courtesy Caldwell Fine Arts

Why Tibetan Monks Are In Caldwell

Eleven Tibetan Monks will be spending this week in Caldwell at the invitation of the College of Idaho and the nonprofit Caldwell Fine Arts. These monks are from a monastery in India that has a satellite campus of sorts in Georgia. The monastery’s founders fled Tibet after the Chinese government took over the area in the 1950s and its monks follow the Dalai Lama. The monks will spend much of the week creating an intricate sand picture called a mandala. Caldwell Fine Arts director Alison...
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Frankie Barnhill / Boise State Public Radio

Earlier in this series, we told you about the importance of ground water in Idaho. The state relies on underground aquifers and private wells to quench the thirst of 90-95 percent of the population.

Idaho Statesman

The two Idaho Supreme Court candidates hoping to replace Chief Justice Jim Jones both say they support promoting pro bono work across the state.

Pro bono refers to work done by attorneys on a volunteer basis for free or reduced rates.

However, neither Twin Falls attorney Robyn Brody nor state GOP Sen. Curt McKenzie say they track how many hours of pro bono work they provide. Both candidates say they believe they clock more than the suggested 50 hours of free or reduced-fee legal services each year.

The Idaho Land Board voted Tuesday to put 9 state-owned commercial properties worth about $20 million up for auction, likely in early December.

The unanimous vote by the five-member board is part of the board's new strategic reinvestment plan that calls for using money from the sale of commercial real estate and residential cottage sites to buy timberland and agricultural land.

Boise City Department of Arts and History

The City of Boise has allotted its largest amount ever to local artists through its annual grant program. The arts and history department announced Monday the 33 arts organizations and individuals will receive a total of $200,000.

The annual grant fund comes from the city’s general fund and has grown rapidly over the last few years. Since the grant program began 20 years ago, the city has awarded more than $1 million to artists and art groups. 

Adam Cotterell / Boise State Public Radio

When I turn on a sink I often wonder where the water is coming from. It turns out when I’m getting a drink in our newsroom kitchenette in east Boise I can see the answer through the window. It’s the Boise River. If I could go up the faucet and through the pipes I’d come out less than a mile upstream at the Marden water treatment plant off of Warm Springs Blvd.

Mark Snider with Suez, the multi-national company that supplies drinking water to most of Boise and some of Eagle says this was their first surface water treatment plant in Boise.

Idaho Ed News

The State Board of Education wants to crack down on bad teacher evaluation data.

Specifically, the board is looking at imposing fines against school superintendents who deliberately send false data to the state.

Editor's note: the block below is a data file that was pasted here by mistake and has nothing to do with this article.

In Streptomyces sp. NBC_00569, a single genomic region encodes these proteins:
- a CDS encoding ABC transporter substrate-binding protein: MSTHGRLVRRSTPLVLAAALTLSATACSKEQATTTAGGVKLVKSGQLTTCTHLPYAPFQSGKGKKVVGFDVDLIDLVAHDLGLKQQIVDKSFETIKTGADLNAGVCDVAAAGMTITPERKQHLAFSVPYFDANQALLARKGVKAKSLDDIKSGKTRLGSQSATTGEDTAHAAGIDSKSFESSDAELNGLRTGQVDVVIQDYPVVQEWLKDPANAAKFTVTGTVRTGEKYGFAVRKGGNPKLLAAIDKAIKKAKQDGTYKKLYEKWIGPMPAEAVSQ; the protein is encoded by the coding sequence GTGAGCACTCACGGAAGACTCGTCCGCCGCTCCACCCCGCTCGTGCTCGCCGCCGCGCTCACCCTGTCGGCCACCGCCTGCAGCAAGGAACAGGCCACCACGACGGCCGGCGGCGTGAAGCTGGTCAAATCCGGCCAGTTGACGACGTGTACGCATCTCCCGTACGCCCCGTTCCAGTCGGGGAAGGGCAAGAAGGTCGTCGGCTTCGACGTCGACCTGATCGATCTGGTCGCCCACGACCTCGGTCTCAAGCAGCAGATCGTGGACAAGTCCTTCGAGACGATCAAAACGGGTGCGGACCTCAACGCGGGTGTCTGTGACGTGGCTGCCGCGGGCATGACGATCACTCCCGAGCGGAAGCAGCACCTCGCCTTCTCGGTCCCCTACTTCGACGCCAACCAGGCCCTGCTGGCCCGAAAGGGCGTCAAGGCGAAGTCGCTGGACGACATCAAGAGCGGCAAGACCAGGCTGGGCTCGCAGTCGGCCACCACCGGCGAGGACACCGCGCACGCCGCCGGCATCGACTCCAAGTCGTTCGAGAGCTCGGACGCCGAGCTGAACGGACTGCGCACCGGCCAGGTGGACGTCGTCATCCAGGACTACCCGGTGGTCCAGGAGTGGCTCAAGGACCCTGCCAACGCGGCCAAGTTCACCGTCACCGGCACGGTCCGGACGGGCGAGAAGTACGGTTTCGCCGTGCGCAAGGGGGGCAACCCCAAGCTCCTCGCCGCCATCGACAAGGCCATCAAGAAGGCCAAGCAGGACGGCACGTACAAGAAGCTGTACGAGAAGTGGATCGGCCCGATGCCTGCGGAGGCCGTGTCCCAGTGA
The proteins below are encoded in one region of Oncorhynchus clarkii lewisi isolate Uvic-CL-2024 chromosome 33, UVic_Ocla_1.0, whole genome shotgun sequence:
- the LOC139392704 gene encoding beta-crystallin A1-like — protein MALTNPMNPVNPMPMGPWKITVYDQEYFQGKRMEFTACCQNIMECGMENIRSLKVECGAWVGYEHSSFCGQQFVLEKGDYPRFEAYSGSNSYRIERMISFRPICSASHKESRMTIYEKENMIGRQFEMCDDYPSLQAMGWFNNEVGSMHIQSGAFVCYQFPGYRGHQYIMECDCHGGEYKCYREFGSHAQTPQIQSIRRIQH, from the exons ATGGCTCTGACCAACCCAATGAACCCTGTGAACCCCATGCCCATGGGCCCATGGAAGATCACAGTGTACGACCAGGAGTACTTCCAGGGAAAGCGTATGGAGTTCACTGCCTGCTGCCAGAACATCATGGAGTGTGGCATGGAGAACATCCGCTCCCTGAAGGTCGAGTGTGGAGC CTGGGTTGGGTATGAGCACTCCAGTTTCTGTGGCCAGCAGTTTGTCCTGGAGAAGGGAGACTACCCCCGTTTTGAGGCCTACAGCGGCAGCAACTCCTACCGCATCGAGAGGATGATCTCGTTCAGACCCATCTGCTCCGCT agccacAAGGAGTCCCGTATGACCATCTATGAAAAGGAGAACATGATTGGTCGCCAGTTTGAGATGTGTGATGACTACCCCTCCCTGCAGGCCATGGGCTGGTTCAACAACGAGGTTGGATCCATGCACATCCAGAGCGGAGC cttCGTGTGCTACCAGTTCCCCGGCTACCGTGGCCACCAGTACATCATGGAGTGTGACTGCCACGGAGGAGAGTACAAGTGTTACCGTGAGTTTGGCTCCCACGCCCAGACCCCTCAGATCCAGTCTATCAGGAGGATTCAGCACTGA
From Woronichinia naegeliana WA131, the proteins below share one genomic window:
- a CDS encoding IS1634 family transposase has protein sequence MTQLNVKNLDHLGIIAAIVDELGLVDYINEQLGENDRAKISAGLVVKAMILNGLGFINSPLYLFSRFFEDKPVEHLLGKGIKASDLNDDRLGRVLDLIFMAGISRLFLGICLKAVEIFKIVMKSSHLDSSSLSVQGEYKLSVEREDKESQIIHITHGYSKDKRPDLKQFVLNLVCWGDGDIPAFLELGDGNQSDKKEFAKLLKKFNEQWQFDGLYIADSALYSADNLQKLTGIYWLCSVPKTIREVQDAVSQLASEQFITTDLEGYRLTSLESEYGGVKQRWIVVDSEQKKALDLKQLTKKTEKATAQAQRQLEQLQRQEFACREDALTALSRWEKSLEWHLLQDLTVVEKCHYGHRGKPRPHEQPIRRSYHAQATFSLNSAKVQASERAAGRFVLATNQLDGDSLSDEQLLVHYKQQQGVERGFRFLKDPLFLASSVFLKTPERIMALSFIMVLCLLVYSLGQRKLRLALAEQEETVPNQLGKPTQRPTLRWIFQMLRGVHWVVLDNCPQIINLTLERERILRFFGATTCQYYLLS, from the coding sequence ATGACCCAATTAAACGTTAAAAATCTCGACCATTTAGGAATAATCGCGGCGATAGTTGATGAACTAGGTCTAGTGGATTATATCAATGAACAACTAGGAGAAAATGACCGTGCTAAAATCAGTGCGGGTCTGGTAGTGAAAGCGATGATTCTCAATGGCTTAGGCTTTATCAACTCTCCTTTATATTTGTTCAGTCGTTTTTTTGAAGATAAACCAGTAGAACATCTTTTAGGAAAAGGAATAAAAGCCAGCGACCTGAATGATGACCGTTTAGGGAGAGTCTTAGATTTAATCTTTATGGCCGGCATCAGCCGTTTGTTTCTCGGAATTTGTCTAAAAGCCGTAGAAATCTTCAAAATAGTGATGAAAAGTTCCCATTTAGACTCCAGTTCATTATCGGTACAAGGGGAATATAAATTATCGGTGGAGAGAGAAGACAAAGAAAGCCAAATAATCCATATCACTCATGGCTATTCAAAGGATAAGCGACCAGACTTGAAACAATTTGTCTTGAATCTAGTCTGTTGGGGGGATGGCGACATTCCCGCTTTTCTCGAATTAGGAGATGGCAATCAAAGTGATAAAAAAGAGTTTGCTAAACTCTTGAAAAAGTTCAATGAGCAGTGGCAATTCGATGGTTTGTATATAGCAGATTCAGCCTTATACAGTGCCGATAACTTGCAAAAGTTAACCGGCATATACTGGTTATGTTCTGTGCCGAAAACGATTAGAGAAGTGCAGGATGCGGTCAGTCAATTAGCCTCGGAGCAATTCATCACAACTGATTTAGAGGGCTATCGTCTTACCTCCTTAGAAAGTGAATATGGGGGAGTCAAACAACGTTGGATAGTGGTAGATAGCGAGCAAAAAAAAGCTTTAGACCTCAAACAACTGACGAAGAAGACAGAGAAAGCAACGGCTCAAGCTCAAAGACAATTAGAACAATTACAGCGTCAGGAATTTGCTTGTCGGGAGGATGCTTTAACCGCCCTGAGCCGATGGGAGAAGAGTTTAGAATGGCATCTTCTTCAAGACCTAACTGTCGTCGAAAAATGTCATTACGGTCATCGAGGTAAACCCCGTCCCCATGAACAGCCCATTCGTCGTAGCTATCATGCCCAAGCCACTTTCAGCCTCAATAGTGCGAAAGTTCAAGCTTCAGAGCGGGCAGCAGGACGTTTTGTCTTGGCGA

The board gave the idea its preliminary approval Monday morning — during a  meeting that was held via conference call. Reporters received word of the meeting only a few hours ahead of time.

Board members endorsed adding language on teacher evaluation data to the career ladder law — the state’s five-year plan to boost teacher salaries.

Colleen Back / Idaho Aviation Foundation

The reopening of an iconic backcountry lodge has been pushed to next summer. As KBSX reported last year, the rebuilding of Big Creek Lodge near the Frank Church Wilderness is led by a group of hobby pilots who use the airstrip in the same location. 

Colleen Back of the Idaho Aviation Foundation can’t help but use flying analogies when she talks about the progress and setbacks with the Big Creek Lodge this year.

Boise Parks and Recreation

Friday, Boise opened the last section of the Boise Greenbelt. It comes nearly fifty years after the city started gathering up land to create the iconic foot-and-bike-path.

The new .9-mile section is on the south side of the Boise River between Americana Boulevard and Garden City. With this section, Boise says the Greenbelt is complete within city limits. The footpath stretches nearly 26 miles along both sides of the river.

Idaho Department of Water Resources

It’s no secret that Eastern Idaho has a water problem. There is too much demand and too little water in the Eastern Snake Plain Aquifer to go around. But how did we get to this point? That’s what this chart is all about.

About 100 years ago, there was roughly 4,000 cubic feet per second of water coming out of the aquifer at Thousand Springs. It’s important to note that’s not how much water was in the aquifer, just how much was flowing out.

Samantha Wright / Boise State Public Radio

It’s 60 miles across, mostly hidden from view and vital to the economy of Idaho. Much of the time, the Eastern Snake Plain Aquifer gets little attention, even from people who rely on it every day. Without it, farmland would disappear and cities from Twin Falls to Rexburg would dry up. As we begin our series on water in Idaho, we take a closer look at the state’s largest “body” of water, hidden underneath the Snake River Plain.

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